Being crowned the world's best would, for some players, be their ultimate ambition. Individual accolades might produce greater satisfaction than team medals.
Team success comes first for Rooney
Being crowned the world's best would, for some players, be their ultimate ambition. Individual accolades might produce greater satisfaction than team medals. Not for Wayne Rooney. A shrug of the shoulders and a sheepish grin was the response to the suggestion that he was now considered No 1 - ahead of Lionel Messi and Cristiano Ronaldo.
"It's nice to hear people talk about you like that," he said. "If it happens [winning an individual award], I'd be delighted, but it's not a major thing for me." Rio Ferdinand, his Manchester United teammate, was one to offer a latest perspective on the debate and, for him, there was no doubt about Rooney's standing in the game. "He's the best player in the world at the moment on current form," said the England captain.
"I don't think there's anyone near him. It's as simple as that." A run of 14 goals in the last 11 games has elevated his reputation. But Rooney does not just perform on the big occasion, like he did in the Carling Cup final against Aston Villa or the Champions League last-16 ties with AC Milan. He has the same motivation for today's Premier League game against Fulham, a game United expect to win comfortably. Rooney wants to play in every match no matter how important it is.
He reached 30 goals for the season in the 4-0 win over AC Milan to take United into the Champions League quarter-finals, but trophies matter more than statistics. In opposition, David Beckham watched in awe, and, as an England teammate, he has knowledge of Rooney's qualities. "He is an exceptional talent," said Beckham. "The personal awards will come without a doubt if he keeps performing the way he is. You ask him about that and he's not bothered as long as the team are winning.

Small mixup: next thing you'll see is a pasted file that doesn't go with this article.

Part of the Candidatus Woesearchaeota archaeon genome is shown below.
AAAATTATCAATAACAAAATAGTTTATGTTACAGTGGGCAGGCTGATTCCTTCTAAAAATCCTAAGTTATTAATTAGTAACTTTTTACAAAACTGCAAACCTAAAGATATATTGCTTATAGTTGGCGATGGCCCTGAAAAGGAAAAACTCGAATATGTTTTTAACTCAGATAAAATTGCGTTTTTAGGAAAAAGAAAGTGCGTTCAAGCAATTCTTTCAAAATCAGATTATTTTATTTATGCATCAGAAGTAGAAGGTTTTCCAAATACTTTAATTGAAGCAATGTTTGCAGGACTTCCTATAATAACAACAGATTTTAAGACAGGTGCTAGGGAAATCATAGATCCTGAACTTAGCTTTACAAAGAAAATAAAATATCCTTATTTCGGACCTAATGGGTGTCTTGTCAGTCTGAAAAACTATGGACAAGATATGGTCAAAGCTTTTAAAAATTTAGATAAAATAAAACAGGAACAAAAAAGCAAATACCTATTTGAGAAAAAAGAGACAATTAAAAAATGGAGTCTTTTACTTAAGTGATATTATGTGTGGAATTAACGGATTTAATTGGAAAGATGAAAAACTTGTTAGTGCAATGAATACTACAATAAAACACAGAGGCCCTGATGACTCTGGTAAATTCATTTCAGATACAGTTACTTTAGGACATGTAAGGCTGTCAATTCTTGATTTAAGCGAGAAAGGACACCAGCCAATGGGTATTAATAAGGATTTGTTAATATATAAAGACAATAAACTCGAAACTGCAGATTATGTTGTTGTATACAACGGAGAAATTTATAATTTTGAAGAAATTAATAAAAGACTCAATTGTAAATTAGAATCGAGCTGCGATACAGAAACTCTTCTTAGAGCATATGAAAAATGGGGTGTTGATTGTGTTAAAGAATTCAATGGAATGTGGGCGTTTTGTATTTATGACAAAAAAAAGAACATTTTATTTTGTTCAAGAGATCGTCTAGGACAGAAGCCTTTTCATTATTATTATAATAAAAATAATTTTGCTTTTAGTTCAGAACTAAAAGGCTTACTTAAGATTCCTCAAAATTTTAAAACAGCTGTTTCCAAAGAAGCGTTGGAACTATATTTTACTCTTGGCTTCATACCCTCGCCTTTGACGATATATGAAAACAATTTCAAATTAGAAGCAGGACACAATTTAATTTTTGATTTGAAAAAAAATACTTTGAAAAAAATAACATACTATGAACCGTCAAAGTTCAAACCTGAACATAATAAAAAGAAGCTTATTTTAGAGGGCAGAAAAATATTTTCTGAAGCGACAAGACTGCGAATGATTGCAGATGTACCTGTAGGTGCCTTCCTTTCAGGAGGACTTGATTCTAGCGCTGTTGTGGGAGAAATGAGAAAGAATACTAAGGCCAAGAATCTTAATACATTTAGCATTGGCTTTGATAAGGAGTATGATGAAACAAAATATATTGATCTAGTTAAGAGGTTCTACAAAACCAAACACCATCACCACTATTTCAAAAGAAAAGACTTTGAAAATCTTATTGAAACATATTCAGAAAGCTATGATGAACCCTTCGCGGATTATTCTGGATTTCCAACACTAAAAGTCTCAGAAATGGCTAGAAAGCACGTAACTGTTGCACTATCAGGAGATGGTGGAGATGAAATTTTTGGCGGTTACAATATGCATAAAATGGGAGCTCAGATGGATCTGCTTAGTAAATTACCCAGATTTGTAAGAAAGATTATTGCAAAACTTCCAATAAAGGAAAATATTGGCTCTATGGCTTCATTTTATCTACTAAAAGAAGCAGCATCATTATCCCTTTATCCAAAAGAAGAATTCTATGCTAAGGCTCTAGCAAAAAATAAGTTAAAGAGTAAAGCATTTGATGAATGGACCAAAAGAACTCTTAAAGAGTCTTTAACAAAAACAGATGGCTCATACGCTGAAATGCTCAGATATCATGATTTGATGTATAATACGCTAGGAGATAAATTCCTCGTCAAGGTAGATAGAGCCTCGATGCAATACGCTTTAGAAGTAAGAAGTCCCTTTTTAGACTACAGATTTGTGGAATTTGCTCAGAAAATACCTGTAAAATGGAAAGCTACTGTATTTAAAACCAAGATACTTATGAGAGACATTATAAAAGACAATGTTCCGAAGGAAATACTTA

"Every team tries to stop him, but sometimes it's impossible." United and England hope that remains the case. Rooney is integral to the fortunes of both and he has a point to prove at this summer's World Cup after injury affected him at Euro 2004 and the 2006 World Cup. "I hope people will see the real Wayne Rooney [this time]," he warned. "It's not nice to be injured and hopefully I can stay fit until the end of the season. I'll be ready for the World Cup."
Ferdinand has the same target after his back problems. As he and Nemanja Vidic helped thwart Milan, it was a reminder of just how strong United are defensively with the pair in tandem. At Fulham last December, United had Darren Fletcher and Michael Carrick, both midfielders, standing in at the back and they could not cope with Bobby Zamora as the champions were well-beaten 3-0. "It will be a different team that plays in this match so hopefully we'll give them a different type of game at home," said Ferdinand.
"We've got an air of confidence about us at the moment. Wazza [Rooney] is on fire, Antonio Valencia's on fire and the midfielders backing them up are doing really well. So when the majority of your team are seven or eight out of 10 [for performances], we're very confident we should win games." email@example.com